Regionally extensive organic-rich shales characterize the lower section of the Early Silurian Qusaiba Member, Qalibah Formation. These shales are believed to have acted as the primary Paleozoic petroleum systems source rock in Saudi Arabia. Based on the interpreted paleoenvironmental/chronostratigraphic variability of these organic-rich hot shales (Hayton et al., 2017), significant variation in the organic matter (OM) composition is expected to be present within these source rocks. With notable exceptions including Cole (1994) and Abu-Ali (2005), most of the OM typing work on the Qusaiba Member source rocks has been largely inferred from bulk geochemical analysis. OM typing inferred from bulk geochemistry (e.g. Rock-Eval) is undoubtedly useful, but as it is a weighted average of the mixture of the individual OM components, organic petrography is required to understand the actual OM composition.

Organic petrography conducted on 47 Qusaiba Member core samples from eight wells across the Kingdom identified 5 major groups of OM: (1) aquatic palynomorphs, like acritarchs (strongly fluorescent), (2) terrestrial palynomorphs, like cryptospores (moderately fluorescent), (3) structureless brownish organic matter (BOM), (4) graptolites and chitinozoa (nonfluorescent), and (5) inertinite and black degraded OM (nonfluorescent). Most samples are dominated by partially intensely degraded, nonfluorescent BOM. In one well much of the BOM shows intense fluorescence, indicating significant quantities of hydrogen-rich OM in this well. In all other wells the abundance of hydrogen-rich OM (group 1 and 2) is usually less than 5% each. As expected, given the observed variation in graptolite occurrence on bedding planes in core, group 4 OM abundance is highly variable.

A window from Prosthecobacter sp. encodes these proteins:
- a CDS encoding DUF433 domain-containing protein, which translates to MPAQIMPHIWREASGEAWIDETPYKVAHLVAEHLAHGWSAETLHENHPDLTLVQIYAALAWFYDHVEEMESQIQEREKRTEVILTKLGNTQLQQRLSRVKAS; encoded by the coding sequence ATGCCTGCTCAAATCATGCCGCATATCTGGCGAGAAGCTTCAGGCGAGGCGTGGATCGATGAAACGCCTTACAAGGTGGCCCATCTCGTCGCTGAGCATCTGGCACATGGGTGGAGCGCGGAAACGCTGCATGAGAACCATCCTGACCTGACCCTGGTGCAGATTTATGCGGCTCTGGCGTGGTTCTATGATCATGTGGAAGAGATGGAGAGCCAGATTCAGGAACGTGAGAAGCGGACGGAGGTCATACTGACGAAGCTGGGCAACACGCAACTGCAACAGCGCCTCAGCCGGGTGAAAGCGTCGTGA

This is the first study aimed at quantifying the variability in the nature of the OM within the Early Silurian source rocks of Saudi Arabia. The findings show that there is significant variability in the nature of the OM, both laterally and chronostratigraphically. Therefore, great care needs to be taken to ensure that geochemical and especially kinetics work on Qusaiba source rocks takes into account this variability, as this will have significant impact on volumetric resource calculations when integrated with basin modeling.

The identification of BOM as the dominant type of OM in the Qusaiba Member means that this organic matter (of hitherto unknown biological affinity) has played a major role in controlling the hydrocarbon generative potential of these source rocks. This highlights the need for further work to understand its primary composition, biological precursor, and hydrocarbon generative potential. Future work will continue to explore for ways to link the organic matter composition to the chronostratigraphy, so that the organic matter composition and correspondingly the hydrocarbon generative potential of the organic-rich shales of the Qusaiba Member can be determined in a predictive manner to support exploration activities.

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